I Love the Person I’ve Become
Donna O’Donnell Figurski
I had a somber moment yesterday as I, for the first time, heard my 9-1-1 call and saw photos of the scene of my accident. I didn’t know that on March 2nd, 2014, my life would be changed forever.
As all my friends are aware, I have a traumatic brain injury (TBI), a brain injury that will affect my life forever. I’ll never be the same person I once was. I still struggle daily with cognitive deficits and problems with memory, lights, sounds, fatigue, and headaches. I wrestle with irritability. Also, the left side of my body is weak. I spent the last year angry for what has happened to me. The struggles were so huge that I didn’t know how I’d ever survive daily life as a woman and single mother.
Next week, I have the opportunity to face the driver who caused this injury to my body and my life. I get the chance to tell that person everything I’ve gone through to get to where I am today. In writing my statement, I found it hard to look back and relive the hell I’ve been through and am still going through today.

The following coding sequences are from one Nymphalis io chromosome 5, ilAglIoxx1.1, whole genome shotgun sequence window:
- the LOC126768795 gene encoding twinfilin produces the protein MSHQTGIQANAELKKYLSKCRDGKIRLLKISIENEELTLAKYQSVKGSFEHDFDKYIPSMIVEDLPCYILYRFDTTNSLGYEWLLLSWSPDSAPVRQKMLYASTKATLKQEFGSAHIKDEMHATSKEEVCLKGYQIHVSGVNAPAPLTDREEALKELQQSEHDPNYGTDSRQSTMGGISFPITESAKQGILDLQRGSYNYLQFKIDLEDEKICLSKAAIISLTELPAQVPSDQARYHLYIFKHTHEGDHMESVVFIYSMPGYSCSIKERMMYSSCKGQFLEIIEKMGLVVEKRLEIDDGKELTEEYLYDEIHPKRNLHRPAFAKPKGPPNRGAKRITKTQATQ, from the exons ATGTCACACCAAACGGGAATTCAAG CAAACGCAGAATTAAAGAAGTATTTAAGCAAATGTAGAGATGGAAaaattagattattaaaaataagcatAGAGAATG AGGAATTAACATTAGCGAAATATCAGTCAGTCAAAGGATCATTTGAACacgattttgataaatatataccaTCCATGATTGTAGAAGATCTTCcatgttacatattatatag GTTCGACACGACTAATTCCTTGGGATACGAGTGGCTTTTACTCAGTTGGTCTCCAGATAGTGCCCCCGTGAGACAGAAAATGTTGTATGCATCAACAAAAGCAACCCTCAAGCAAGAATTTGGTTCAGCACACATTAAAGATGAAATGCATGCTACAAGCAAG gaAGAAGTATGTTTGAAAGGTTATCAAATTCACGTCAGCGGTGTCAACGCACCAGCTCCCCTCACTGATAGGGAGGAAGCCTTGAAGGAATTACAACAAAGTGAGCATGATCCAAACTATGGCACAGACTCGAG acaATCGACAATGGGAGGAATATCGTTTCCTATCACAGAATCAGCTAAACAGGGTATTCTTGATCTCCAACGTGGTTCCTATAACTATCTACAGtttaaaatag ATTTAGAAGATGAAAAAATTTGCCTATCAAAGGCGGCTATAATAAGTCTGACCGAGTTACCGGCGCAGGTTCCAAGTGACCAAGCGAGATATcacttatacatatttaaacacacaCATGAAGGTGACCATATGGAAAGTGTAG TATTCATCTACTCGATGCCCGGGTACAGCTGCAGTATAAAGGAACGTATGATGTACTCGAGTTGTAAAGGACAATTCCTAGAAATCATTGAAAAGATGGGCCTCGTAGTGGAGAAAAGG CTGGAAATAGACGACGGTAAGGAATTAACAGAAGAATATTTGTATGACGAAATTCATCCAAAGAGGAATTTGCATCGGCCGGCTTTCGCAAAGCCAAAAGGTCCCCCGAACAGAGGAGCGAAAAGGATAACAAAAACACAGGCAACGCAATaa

However, in many ways, the accident also brought some positivity – the growth that I’ve had as a person, the strength it has given me, my faith to be stronger, and the opportunities to share my story with so many. Through the use of social media alone, I have shared my triumphs and failures all over the country.
I am trying to bring a voice to the small community in which I live, where there isn’t much help or support for this invisible injury. My brain injury has helped me to choose wisely whom I bring into my life and to let go of negative people, including those in my immediate family who did not understand or did not desire to educate themselves to help me.
I’ve asked why this had to happen to me. I thought that life was already difficult enough. It was hard to get on my feet after a tough childhood and an abusive marriage. Today, I know why. I am thankful for what I have – as little as it may be. I am especially grateful for all who I’ve worked for and fought for – my children and the loved ones close to my heart.
My accident could have been worse. My children might not have had a mother to take care of them; I would never have made new friendships and grown stronger relationships with the ones I had; and I would never have met my Okie.
I’m blessed to be here today. TBI or not, I love the person I’ve become because I’ve fought to become her.
Thank you, Karen Dickerson.
Any views and opinions of the Guest Blogger are purely his/her own.
(Clip Art compliments of Bing.)
(Photos compliments of Karen Dickerson)
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